Obamacare creates Medicaid patients but not doctors to treat them:
Enrollment in Medicaid is surging as a result of the Affordable Care Act, but the Obama administration and state officials have done little to ensure that new beneficiaries have access to doctors after they get their Medicaid cards, federal investigators say in a new report.You can give people legal access to the moon, too, but if they have no means of getting there, it's kind of an exercise in futility.
The report, to be issued this week by the inspector general at the Department of Health and Human Services, says state standards for access to care vary widely and are rarely enforced. As a result, it says, Medicaid patients often find that they must wait for months or travel long distances to see a doctor.
The inspector general, Daniel R. Levinson, said federal and state officials must do more to protect beneficiaries’ access to care, in view of the program’s rapid growth. Just since October, the administration says, eight million people with low incomes have enrolled. By 2016, the Congressional Budget Office estimates, one in four Americans will be on Medicaid at some time during the year.
Buyer's Remorse Plague California Obamacare
California's narrow Obamacare networks have many Obamacare customers experiencing buyer's remorse over health care plans that are turning out to include far fewer doctors than they were led to believe, reports the Los Angeles Times.
"Where was the state in protecting people from these false promises?" California Obamacare customer Heidi Shurtleff, 53, told the Times. "I'm not getting what I paid for."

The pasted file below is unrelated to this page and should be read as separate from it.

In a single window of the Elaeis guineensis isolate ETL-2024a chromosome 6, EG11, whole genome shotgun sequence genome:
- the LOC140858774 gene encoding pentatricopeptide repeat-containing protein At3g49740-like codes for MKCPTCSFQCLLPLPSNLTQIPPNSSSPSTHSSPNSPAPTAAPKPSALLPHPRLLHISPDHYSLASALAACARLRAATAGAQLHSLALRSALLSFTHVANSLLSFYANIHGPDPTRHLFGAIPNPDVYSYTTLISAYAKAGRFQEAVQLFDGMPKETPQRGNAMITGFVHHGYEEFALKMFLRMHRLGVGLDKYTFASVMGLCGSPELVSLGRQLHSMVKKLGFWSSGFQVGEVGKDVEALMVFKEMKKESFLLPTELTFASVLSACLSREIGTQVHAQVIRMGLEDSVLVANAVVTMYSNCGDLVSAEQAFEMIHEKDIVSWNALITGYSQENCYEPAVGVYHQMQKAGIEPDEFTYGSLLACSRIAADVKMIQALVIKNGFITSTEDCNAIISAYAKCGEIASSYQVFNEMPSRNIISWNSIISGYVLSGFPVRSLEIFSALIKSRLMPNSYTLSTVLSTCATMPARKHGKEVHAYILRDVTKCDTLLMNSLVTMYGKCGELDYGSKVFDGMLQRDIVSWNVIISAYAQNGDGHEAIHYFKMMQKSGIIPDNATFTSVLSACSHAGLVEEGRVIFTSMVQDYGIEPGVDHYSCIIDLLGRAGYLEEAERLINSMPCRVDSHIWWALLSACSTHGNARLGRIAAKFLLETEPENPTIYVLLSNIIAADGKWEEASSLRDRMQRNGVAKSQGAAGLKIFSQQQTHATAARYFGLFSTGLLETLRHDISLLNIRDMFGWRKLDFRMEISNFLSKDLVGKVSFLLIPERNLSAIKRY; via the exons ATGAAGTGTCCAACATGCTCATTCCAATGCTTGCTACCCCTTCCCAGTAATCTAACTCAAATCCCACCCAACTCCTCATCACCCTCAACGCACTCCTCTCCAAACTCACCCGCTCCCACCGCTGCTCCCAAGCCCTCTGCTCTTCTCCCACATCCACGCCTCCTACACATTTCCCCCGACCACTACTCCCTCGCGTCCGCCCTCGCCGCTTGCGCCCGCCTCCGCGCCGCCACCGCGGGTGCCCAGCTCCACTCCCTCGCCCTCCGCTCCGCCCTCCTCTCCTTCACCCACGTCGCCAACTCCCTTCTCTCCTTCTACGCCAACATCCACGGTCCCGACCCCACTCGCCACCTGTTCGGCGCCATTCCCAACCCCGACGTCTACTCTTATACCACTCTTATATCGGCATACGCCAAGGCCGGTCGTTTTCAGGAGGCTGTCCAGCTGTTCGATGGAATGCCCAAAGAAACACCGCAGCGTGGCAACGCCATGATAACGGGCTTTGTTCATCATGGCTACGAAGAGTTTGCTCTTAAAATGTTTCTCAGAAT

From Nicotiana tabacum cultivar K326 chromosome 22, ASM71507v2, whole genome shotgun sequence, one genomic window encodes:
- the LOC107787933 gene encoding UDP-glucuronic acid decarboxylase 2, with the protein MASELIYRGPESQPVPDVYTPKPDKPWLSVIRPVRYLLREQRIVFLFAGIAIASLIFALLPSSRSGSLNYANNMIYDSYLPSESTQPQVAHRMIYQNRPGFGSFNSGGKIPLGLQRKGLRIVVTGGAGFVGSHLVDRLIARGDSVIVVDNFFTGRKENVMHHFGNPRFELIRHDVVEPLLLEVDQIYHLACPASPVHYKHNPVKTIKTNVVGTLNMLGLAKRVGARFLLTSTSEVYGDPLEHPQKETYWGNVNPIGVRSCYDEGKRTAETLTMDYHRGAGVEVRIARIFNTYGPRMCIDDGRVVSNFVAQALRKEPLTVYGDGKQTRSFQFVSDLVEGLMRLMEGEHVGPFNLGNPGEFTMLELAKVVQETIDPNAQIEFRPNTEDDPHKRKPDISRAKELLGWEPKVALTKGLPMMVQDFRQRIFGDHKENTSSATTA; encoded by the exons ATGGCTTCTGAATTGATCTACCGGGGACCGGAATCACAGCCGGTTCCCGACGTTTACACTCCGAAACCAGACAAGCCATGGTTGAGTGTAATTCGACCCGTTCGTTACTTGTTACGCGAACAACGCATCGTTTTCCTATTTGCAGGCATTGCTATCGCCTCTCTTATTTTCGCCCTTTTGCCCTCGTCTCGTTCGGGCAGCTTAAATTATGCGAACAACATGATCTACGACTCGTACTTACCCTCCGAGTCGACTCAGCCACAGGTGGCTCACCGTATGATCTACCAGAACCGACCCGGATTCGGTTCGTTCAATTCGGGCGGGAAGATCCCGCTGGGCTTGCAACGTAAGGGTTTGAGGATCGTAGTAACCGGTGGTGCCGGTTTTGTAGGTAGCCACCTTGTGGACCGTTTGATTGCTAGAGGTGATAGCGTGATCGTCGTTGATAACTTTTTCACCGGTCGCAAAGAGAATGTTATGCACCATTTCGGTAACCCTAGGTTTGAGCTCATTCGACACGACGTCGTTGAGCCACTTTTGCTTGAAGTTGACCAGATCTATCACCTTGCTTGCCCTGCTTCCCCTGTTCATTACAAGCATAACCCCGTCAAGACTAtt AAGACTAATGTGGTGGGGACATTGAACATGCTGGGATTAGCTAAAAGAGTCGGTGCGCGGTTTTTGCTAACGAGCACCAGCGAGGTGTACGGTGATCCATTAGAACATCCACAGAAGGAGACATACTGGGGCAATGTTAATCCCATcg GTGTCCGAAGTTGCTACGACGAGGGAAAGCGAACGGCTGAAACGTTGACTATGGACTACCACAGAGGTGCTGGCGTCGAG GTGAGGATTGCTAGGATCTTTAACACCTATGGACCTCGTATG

President Barack Obama infamously promised Americans, "If you like the doctor you have, you can keep your doctor."
But so-called "narrow networks" are a key component of Obamacare designed to limit doctor choice in an effort to drive down costs. A Times analysis found that insurers in California, which has the nation's largest number of Obamacare customers, have no intention of expanding the number of doctors available to plan holders.
"The state's largest health insurers are sticking with their often-criticized narrow networks of doctors, and in some cases they are cutting the number of physicians even more, according to a Times analysis of company date," the Times reported on Sunday.
. . .let us take a brief detour into theories of representation in a democracy. The “delegation model” holds that a legislator should reflect the interests of his constituents. The “trustee model” holds that a legislator should act in the best interests of his constituents, rightly understood. Since his constituents might not have the time or ability to understand how a piece of legislation will affect them, the elected representative must act to advance the people’s true interests. He may vote against their express preferences, but only because he knows better.
Neither of these models captures the vote the 12 senators took. Obamacare was a highly salient issue, generating enough interest that the public was reasonably well-informed. The people said no, they meant no, and their no carried weight because they had thought quite a bit about the proposed law. And since the law was enacted, a vast array of problems with it have become apparent, justifying the people’s opposition and showing that the 12 senators were grossly irresponsible trustees.
It seems that the Democrats have been developing a third model of representation of late: Call it the “sneak it past the rubes” theory. Under this approach, you pre-sent yourself to your constituents as an independent voice, not in hock to the national Democratic party, so as to get elected. Then the national party allows you generally to vote with your constituents, on the understanding that when the chips are down you will vote with the liberal leadership. Then you hope that the “rubes” back home can be sufficiently distracted by the “war on women” or some other phony issue that they’ll return you to office. And if they choose not to, there will be a consolation prize: a cushy, well-connected job as a lobbyist (Blanche Lincoln) or law firm adviser (Byron Dorgan) or association CEO (Ben Nelson) or strategic adviser in PR (Kent Conrad) in Washington, where you are more at home anyway, or even a job out of town as an ambassador (Max Baucus).
This is in reference to Greg Orman's "independent" bid for Pat Robert's Kansas Senate seat.